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Light through a polarizer

  1. Nov 25, 2011 #1
    1. The problem statement, all variables and given/known data

    Unpolarized light passes through a polarizer oriented at 33 degrees from the horizontal axis.

    1) At what angle (relative to the horizontal axis) would you place a polarizer so that no light passes through it?
    2) At what angle (relative to the horizontal axis) would you place a polarizer so that only a third of the light from the

    2. Relevant equations

    Malus' law
    I/I0 = cos(θ)[itex]^{2}[/itex]

    3. The attempt at a solution

    1) Light into the second polarizer is polarized at an angle of 33 degrees. No light will pass through the second polarizer if the difference in angles is 90°, so the second polarizer should be at an angle of 90° + 33° = 123°.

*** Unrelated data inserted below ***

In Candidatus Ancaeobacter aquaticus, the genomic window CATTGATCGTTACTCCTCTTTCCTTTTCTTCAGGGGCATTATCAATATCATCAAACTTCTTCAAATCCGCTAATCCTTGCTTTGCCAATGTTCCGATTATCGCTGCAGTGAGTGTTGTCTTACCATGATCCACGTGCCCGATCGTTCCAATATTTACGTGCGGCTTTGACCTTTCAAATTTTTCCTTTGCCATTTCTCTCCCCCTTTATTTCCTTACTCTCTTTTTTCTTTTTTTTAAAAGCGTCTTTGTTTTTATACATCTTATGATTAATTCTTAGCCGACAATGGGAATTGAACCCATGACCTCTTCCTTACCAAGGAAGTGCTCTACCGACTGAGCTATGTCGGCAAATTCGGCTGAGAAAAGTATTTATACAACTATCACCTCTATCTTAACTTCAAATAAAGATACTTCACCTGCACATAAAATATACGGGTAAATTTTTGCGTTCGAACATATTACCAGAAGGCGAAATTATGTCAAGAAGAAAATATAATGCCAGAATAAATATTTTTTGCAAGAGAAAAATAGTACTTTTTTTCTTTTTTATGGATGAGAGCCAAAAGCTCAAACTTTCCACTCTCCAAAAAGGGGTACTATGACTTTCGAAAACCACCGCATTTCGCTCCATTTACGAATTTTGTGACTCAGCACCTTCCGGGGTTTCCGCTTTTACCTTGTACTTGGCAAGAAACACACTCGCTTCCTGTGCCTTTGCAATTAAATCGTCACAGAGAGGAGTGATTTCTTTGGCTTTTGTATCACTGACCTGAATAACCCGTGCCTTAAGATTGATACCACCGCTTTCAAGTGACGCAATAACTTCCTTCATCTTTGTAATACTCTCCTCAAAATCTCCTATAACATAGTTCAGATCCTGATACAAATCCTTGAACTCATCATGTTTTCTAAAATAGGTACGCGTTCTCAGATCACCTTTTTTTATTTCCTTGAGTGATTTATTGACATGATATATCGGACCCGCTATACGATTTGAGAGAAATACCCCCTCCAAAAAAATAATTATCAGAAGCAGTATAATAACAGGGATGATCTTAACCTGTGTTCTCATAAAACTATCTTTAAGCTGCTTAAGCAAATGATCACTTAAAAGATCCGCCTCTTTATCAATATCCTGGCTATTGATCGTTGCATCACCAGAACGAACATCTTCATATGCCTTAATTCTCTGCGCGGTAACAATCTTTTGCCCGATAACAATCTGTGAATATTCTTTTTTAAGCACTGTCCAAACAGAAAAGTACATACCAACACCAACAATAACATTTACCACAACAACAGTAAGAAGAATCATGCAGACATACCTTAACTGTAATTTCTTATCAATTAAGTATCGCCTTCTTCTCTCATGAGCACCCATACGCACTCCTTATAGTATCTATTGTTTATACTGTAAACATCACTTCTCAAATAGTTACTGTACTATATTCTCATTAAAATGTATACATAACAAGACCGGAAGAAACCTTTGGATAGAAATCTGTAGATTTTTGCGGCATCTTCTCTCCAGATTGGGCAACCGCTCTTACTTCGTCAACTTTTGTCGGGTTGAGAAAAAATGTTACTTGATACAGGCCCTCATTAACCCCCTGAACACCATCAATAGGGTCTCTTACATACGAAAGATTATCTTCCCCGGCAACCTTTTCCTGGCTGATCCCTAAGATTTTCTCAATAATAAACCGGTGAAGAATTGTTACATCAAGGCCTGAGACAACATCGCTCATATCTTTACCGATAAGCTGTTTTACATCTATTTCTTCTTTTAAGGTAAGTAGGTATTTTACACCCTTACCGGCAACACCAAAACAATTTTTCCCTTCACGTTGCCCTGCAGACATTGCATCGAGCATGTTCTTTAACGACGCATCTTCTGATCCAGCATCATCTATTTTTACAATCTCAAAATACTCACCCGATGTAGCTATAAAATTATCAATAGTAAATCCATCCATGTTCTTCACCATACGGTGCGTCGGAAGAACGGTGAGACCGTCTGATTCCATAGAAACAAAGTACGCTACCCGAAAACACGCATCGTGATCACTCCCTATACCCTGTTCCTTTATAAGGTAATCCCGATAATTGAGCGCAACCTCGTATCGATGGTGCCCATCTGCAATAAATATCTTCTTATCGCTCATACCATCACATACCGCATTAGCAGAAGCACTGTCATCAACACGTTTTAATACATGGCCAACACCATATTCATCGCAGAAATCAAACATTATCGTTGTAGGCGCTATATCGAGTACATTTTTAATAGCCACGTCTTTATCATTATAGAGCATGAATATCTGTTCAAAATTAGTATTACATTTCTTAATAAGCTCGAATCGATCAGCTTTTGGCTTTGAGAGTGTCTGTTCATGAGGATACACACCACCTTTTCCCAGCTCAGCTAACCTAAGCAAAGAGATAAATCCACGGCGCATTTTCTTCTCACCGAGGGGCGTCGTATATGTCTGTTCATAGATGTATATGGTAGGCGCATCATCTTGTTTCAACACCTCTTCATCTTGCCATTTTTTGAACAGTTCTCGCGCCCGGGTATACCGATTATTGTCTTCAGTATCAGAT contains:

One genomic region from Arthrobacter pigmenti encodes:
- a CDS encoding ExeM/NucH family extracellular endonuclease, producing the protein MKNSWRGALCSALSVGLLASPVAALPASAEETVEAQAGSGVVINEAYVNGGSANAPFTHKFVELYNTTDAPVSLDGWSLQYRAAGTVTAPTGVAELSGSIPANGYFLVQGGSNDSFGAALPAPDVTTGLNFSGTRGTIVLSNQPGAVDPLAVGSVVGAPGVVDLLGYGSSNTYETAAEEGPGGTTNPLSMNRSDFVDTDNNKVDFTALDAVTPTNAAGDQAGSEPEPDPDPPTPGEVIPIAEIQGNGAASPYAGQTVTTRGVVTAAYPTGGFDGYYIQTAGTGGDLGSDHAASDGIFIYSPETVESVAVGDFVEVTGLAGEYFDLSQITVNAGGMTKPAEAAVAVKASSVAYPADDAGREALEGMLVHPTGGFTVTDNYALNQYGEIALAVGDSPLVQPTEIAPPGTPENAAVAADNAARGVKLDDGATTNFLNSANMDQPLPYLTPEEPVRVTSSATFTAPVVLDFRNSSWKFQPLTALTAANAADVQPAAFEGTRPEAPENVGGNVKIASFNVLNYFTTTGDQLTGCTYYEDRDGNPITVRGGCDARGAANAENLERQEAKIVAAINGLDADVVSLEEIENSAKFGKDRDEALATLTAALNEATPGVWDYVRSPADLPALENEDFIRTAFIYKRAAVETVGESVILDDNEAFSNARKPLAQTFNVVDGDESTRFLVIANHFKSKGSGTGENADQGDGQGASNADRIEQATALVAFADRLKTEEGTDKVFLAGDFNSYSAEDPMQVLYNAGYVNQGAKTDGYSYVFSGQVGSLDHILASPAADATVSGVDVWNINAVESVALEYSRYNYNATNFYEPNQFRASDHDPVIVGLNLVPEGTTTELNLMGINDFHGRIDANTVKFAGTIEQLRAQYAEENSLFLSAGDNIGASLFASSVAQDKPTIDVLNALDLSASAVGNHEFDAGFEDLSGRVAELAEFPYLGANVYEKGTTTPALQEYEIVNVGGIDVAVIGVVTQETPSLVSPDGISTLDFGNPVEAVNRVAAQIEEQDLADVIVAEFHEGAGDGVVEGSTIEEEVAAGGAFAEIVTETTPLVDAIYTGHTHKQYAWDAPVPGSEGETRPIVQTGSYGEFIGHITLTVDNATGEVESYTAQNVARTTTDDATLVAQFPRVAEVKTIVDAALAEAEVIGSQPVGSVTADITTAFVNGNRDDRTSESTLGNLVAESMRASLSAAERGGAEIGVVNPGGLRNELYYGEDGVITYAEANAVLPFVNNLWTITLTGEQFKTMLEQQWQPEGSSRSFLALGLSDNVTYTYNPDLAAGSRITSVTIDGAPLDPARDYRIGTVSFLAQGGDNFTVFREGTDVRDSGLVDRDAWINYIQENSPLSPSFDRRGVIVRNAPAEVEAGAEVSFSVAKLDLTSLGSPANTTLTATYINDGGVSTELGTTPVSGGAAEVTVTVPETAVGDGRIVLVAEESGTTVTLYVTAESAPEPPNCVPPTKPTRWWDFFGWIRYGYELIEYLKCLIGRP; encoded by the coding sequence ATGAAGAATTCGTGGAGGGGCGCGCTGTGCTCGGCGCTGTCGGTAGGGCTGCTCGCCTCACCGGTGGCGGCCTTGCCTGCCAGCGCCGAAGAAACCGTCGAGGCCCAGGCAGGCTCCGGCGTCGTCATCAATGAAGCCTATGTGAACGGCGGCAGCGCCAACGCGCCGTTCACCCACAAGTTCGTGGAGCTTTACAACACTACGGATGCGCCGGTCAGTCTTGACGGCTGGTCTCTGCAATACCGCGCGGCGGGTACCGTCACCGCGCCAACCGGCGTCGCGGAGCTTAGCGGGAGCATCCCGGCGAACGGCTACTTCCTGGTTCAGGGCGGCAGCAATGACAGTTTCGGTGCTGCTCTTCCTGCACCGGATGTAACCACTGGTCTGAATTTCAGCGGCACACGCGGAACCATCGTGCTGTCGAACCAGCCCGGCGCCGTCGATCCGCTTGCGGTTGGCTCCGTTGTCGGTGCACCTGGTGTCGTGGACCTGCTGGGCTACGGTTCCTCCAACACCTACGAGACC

2)
    [itex]\frac{1}{3}= cos(θ)^{2}[/itex] where θ is the difference in angles between the two polarizers.
    [itex]θ difference = arccos(\sqrt{\frac{1}{3}})[/itex]
    [itex]θ_{final} - θ{_initial} = arccos(\sqrt{\frac{1}{3}})[/itex]
    [itex]θ_{final} - 33° = arccos(\sqrt{\frac{1}{3}})[/itex]
    θ = 54.7° + 33° = 87.7° from the horizontal axis

    But my instructor says that the left-hand side of the equation is [itex]θ_{final} - θ{_initial}[/itex], which results in θ = 54.7° - 33°, so I'm confused now... have I done these two correctly?
     
  2. jcsd
  3. Nov 26, 2011 #2

    HallsofIvy

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    Staff Emeritus
    Science Advisor

    This is a physics problem, not math so I am moving it.
     
  4. Nov 26, 2011 #3
    I'm sorry, I must have been looking at the wrong section when I posted it.
     
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